alexa Is the capacity of lead acetate and cadmium chloride to induce genotoxic damage due to direct DNA-metal interaction?
Pharmaceutical Sciences

Pharmaceutical Sciences

Journal of Bioequivalence & Bioavailability

Author(s): Valverde M, Trejo C, Rojas E

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Abstract Even though the toxic effects of lead and cadmium compounds have been studied over many years, inconsistent results have been obtained about their mutagenic, clastogenic and carcinogenic properties. However, these metals are considered to be potential human carcinogens. The mechanism of metal-induced carcinogenesis is still unknown, but one possible pathway may involve the interaction of metals with DNA, either directly or indirectly. In this work we explore the capacity of lead, cadmium or a mixture of both metals to interact with acellular DNA, by employing a variant of the comet assay. Our results, using low non-cytotoxic metal concentrations (0.01, 0.1 and 1.0 microM) with the standard protocol for the acellular assay, showed an induction of DNA damage in cells of all organs studied; however, basal DNA damage was different in each organ. To confirm that we were working with pure DNA, proteinase K was added to the lysis solution. With this enriched-lysis solution we found a negative response in the induction of DNA damage in cells derived from the liver, kidney and lung of CD-1 male mice. To support the results obtained by the enriched-acellular assay, we studied the capacity of lead and cadmium (0.1 microM) to induce breaks in pooled genomic DNA in cells of the same organs, with negative results. Consistent with these findings, these metals do not induce DNA breaks in the plasmid pUSE amp+. On the whole, we did not detect direct induction of DNA strand breaks by lead acetate, cadmium chloride or a mixture of both metals, all at low non-cytotoxic concentrations. However, we found an induction of lipid peroxidation and an increase in free radical levels in the different organs of CD-1 male mice after inhalation of lead acetate (0.0068 microg/cc) or cadmium chloride (0.08 microg/cc) for 1 h, suggesting the induction of genotoxicity and carcinogenicity by indirect interactions, such as oxidative stress.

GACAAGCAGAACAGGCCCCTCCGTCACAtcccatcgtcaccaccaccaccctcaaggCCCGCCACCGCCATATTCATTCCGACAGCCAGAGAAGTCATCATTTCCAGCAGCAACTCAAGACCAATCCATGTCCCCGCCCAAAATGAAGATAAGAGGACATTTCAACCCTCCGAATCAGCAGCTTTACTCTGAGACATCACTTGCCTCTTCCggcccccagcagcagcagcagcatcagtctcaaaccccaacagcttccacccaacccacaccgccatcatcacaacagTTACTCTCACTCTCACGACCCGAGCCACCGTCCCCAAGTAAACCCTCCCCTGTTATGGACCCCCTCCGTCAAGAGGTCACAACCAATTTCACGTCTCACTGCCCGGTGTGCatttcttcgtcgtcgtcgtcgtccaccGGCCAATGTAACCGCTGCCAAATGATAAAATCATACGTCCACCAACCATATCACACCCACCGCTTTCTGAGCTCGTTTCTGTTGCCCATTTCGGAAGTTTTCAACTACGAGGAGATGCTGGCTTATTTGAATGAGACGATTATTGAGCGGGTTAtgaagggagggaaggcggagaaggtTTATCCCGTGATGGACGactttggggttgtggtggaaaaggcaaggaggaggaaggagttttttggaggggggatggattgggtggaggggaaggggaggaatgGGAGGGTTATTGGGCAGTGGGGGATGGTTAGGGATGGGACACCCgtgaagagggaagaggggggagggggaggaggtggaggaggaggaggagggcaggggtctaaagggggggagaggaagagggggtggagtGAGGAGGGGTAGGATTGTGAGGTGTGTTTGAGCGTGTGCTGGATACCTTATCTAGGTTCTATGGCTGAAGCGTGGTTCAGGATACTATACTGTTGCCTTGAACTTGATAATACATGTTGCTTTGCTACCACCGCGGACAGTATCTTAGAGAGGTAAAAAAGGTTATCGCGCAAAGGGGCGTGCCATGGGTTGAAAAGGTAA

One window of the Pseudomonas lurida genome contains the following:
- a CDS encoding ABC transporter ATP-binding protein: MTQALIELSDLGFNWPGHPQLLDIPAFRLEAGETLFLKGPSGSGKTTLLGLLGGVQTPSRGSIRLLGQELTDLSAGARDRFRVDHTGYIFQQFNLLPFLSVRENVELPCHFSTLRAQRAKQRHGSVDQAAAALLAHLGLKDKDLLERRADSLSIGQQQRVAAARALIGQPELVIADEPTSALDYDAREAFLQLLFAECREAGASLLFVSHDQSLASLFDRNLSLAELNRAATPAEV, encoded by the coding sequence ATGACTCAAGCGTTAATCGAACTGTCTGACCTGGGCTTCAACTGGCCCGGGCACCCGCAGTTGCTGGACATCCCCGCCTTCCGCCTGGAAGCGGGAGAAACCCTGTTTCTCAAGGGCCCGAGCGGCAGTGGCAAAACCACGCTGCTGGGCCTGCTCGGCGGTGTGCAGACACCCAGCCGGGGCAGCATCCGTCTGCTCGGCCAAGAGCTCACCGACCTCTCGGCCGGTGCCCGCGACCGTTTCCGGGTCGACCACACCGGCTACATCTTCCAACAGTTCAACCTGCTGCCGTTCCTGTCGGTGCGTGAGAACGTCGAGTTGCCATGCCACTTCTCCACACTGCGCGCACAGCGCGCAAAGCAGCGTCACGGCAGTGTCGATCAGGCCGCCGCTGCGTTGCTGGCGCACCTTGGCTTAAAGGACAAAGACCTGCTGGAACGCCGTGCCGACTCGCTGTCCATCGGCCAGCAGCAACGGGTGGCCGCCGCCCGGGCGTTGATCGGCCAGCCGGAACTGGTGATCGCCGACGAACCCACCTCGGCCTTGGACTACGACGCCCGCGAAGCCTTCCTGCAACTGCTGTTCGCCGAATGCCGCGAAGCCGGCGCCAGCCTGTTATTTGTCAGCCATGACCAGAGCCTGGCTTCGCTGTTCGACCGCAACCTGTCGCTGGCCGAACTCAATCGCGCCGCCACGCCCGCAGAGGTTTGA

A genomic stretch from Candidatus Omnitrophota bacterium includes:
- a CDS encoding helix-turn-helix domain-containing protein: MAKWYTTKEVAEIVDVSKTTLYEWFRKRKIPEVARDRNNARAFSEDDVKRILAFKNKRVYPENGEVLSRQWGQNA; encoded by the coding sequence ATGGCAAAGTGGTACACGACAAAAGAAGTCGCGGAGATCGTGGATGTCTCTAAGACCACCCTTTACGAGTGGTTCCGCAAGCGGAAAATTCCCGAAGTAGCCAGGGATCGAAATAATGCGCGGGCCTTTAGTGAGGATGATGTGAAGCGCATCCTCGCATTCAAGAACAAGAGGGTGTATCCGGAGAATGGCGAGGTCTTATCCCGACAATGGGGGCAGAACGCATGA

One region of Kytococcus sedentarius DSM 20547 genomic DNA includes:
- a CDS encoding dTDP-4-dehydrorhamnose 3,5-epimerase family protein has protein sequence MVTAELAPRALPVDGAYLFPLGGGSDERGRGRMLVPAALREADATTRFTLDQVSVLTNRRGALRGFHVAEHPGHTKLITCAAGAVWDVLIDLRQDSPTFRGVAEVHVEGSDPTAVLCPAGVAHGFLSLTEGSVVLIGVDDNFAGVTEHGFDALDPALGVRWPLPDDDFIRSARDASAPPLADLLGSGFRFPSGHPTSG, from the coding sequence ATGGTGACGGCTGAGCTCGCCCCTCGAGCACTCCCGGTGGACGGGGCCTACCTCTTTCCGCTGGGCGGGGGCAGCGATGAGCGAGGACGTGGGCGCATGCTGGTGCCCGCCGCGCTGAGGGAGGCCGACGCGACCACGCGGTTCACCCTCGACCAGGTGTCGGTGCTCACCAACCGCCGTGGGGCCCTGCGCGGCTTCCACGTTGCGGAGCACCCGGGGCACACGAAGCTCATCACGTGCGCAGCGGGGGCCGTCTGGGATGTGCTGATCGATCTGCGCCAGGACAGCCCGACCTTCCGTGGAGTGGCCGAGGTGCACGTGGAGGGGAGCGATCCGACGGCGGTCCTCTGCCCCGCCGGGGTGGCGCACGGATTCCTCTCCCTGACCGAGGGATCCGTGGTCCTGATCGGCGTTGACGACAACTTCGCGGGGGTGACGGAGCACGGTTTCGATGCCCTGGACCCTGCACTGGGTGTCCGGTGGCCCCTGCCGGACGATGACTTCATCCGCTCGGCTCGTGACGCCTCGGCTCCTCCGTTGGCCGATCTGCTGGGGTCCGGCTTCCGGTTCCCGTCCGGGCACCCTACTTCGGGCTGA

This article was published in Mutagenesis and referenced in Journal of Bioequivalence & Bioavailability

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